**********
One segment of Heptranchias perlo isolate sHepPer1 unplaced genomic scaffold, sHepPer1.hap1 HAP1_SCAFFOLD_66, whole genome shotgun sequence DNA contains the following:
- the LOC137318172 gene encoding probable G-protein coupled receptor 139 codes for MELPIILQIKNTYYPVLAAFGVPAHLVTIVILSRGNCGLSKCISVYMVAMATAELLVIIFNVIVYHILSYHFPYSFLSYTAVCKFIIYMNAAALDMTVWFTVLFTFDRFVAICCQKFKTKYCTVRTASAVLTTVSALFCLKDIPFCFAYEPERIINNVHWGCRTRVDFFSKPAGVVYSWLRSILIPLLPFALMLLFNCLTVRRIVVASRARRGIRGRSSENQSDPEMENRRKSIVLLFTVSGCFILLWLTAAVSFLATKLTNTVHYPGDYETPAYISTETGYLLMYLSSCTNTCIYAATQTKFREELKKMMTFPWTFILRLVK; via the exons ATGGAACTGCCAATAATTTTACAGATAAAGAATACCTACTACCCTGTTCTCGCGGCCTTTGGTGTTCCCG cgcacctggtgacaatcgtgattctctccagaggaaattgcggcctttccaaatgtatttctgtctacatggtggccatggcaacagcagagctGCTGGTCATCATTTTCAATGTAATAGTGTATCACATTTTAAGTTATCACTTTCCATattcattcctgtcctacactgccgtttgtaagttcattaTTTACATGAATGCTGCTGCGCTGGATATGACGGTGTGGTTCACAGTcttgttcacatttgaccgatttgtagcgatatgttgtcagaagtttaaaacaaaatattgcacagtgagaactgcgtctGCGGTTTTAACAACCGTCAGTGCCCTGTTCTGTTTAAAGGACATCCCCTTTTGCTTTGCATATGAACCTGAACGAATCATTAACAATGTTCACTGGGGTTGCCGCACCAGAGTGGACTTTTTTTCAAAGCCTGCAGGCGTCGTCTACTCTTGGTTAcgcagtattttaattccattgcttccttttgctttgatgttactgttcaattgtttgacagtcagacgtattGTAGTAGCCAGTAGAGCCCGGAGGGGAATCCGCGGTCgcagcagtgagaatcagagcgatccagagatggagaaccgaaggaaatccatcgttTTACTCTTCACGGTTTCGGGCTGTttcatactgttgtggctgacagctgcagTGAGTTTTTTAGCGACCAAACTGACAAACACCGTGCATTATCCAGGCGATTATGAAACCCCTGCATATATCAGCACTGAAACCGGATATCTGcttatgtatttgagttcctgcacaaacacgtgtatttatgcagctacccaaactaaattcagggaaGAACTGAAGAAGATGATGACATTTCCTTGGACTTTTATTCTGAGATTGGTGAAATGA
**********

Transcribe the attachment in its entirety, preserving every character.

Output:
One segment of Heptranchias perlo isolate sHepPer1 unplaced genomic scaffold, sHepPer1.hap1 HAP1_SCAFFOLD_66, whole genome shotgun sequence DNA contains the following:
- the LOC137318172 gene encoding probable G-protein coupled receptor 139 codes for MELPIILQIKNTYYPVLAAFGVPAHLVTIVILSRGNCGLSKCISVYMVAMATAELLVIIFNVIVYHILSYHFPYSFLSYTAVCKFIIYMNAAALDMTVWFTVLFTFDRFVAICCQKFKTKYCTVRTASAVLTTVSALFCLKDIPFCFAYEPERIINNVHWGCRTRVDFFSKPAGVVYSWLRSILIPLLPFALMLLFNCLTVRRIVVASRARRGIRGRSSENQSDPEMENRRKSIVLLFTVSGCFILLWLTAAVSFLATKLTNTVHYPGDYETPAYISTETGYLLMYLSSCTNTCIYAATQTKFREELKKMMTFPWTFILRLVK; via the exons ATGGAACTGCCAATAATTTTACAGATAAAGAATACCTACTACCCTGTTCTCGCGGCCTTTGGTGTTCCCG cgcacctggtgacaatcgtgattctctccagaggaaattgcggcctttccaaatgtatttctgtctacatggtggccatggcaacagcagagctGCTGGTCATCATTTTCAATGTAATAGTGTATCACATTTTAAGTTATCACTTTCCATattcattcctgtcctacactgccgtttgtaagttcattaTTTACATGAATGCTGCTGCGCTGGATATGACGGTGTGGTTCACAGTcttgttcacatttgaccgatttgtagcgatatgttgtcagaagtttaaaacaaaatattgcacagtgagaactgcgtctGCGGTTTTAACAACCGTCAGTGCCCTGTTCTGTTTAAAGGACATCCCCTTTTGCTTTGCATATGAACCTGAACGAATCATTAACAATGTTCACTGGGGTTGCCGCACCAGAGTGGACTTTTTTTCAAAGCCTGCAGGCGTCGTCTACTCTTGGTTAcgcagtattttaattccattgcttccttttgctttgatgttactgttcaattgtttgacagtcagacgtattGTAGTAGCCAGTAGAGCCCGGAGGGGAATCCGCGGTCgcagcagtgagaatcagagcgatccagagatggagaaccgaaggaaatccatcgttTTACTCTTCACGGTTTCGGGCTGTttcatactgttgtggctgacagctgcagTGAGTTTTTTAGCGACCAAACTGACAAACACCGTGCATTATCCAGGCGATTATGAAACCCCTGCATATATCAGCACTGAAACCGGATATCTGcttatgtatttgagttcctgcacaaacacgtgtatttatgcagctacccaaactaaattcagggaaGAACTGAAGAAGATGATGACATTTCCTTGGACTTTTATTCTGAGATTGGTGAAATGA